The institutional matrix in which innovation develops is constituted through the family firm (self-employment); institutions of identity (caste, religion and gender); business associations (innovations+ federation, certification, cosmopolitanisation); private and public, formal and informal education (much affected by class and identity); banks (for working capital, electronic transactions and loans); the hoarding of gold (as a hedge against risk); mobile phones and the state. The state itself is innovative and engages with the informal economy selectively and indirectly. Formal and informal institutions are dynamically unstable and not coherent. They do not seem to form an informal ‘innovation system’. Of course India’s informal economy is moving away from a low carbon transition but, from this case study, it is far from being un-innovative.
Tahir Kamran (University of Cambridge): “A Farce, a Mockery and a Fraud” Contextualising Provincial Elections in 1950s
The electoral politics during the initial phase of Pakistan’s political history had been turbulent to some extent. Extreme centralization and the predominant role played by the executive in the conduct of four provincial elections had been very important in the final outcome of the electoral exercise. In the provinces of Punjab, Sindh and N.W.F.P. state authority remained at the beck and call of the Muslim League leadership. The opposition was intimated and its members were subjected to various atrocities including incarceration and physical abuse. As a consequence, Muslim League managed to secure victory but it set an inevitable trend for the forthcoming generations. In East Bengal, however, state authority could not do much and Jugtu Front swept the polls in 1954. In this paper, electoral politics in Pakistan is telescoped and the various anomalies and indiscretion committed during the provincial elections in the 1950’s have been brought into focus.
Tomas Larsson (University of Cambridge): Institutions and their origins: Insights from Southeast Asia
Do “institutions rule”? That is to say, are development outcomes determined by the presence or absence of particular social institutions? If so, which institutions rule? And what are the historical and political origins of institutions that support economic development and poverty reduction? This paper addresses these questions by drawing on evidence from Southeast Asia. The paper explores the quality of institutions in the region, surveys evidence for the theorised causal link between institutions and economic development, and discusses recent scholarly debates about the origins of the “right” kinds of institutional matrixes in Southeast Asia.
Adeel Malik (University of Oxford) :Religion, Land and Politics: Shrines and Literacy in Punjab
Shrines occupy a prominent place in the religious, cultural and political life of South Asia. The shrines and their guardians (commonly described as pirs) have traditionally acted as important nodes of power, serving as intermediaries between the ruler and subject. A large body of literature has studied their impact on religious and political environment (a selected list includes: Aziz (2001), Ansari (1992), and Gilmartin (1984)). There is virtually no systematic research, however, on how shrines shape regional patterns of development. This paper offers a first attempt in this regard.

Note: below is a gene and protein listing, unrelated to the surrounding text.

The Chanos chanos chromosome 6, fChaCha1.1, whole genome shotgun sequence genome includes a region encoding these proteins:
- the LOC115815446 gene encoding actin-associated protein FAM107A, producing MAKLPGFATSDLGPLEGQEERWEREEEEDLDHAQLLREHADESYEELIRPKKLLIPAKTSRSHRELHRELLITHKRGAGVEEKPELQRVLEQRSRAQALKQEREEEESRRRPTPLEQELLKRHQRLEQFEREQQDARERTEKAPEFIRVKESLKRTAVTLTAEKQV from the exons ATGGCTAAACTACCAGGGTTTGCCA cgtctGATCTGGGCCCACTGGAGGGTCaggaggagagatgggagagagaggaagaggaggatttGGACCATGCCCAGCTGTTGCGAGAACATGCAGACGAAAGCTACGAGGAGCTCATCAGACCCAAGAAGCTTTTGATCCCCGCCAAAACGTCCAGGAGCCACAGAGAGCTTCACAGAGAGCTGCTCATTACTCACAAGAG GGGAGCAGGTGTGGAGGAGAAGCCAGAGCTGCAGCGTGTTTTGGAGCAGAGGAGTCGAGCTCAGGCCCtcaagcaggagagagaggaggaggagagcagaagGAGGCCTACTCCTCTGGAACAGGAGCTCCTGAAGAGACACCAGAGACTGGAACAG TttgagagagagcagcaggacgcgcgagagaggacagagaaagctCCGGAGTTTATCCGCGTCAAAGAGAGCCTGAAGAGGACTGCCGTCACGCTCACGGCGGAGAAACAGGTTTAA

Compiling a unique database on shrines across the different tehsils of Punjab, we empirically explore the association between the presence of shrines and literacy. Our results demonstrate a non-linear impact of shrines per capita: shrines situated in tehsils closer to the river have a differential impact on literacy than those in tehsils farther from the river. Tehsils with riverine shrines tend to have systematically lower literacy rates. We show that this negative effect of riverine shrines on literacy is primarily mediated through politics. Moreover, shrines considered important in the colonial era are more likely to select into politics in post-partition Punjab. We argue that the greater presence of shrines in riverine tehsils produces a confluence of three resources—religion, land and politics—that together constitute a powerful structural inequality with potentially adverse consequences for development.
Nayanika Mathur (University of Cambridge): Paper Tiger: Bureaucratic Everydayness and the Developmental State in the Indian Himalaya
The objective of this paper is to work through a mocking phrase – ‘paper tiger’ – that is believed to be a particularly apt descriptor of the regularly reported and much puzzled over peculiarities of the faltering Indian state. The disjunctions between paper and reality, what the official records say and what beneficiaries of development schemes themselves claim are most commonly put down to a corrupt and/or an
inefficient state. In my attempt to rethink this non-correspondence between official records and that which is considered real, I depart from this work. I do so by tracing the everyday life of the National Rural Employment Guarantee Act, 2005 as it moved through the state bureaucracy of Uttarakhand. This paper is based on 18 months of fieldwork in India. By locating my ethnographic gaze within government offices and amongst the piles of paper they house and through an articulation of bureaucratic everydayness, I present an alternative understanding of why and how NREGA became difficult to implement in Uttarakhand. Questioning the unproductive normativity that underpins most discussions of state failure, I instead highlight the logic, practice and materiality of contemporary bureaucracy, emerging as it does from a particular historically sedimented system of rule in India. Ultimately I show how the phrase ‘paper tiger’ can acquire popular currency but also its inherent inadequacy to function, in and of itself, as an instrument of critique.
Kamal Munir (University of Cambridge): Privatization in Pakistan: One Step Forward, Two Steps Back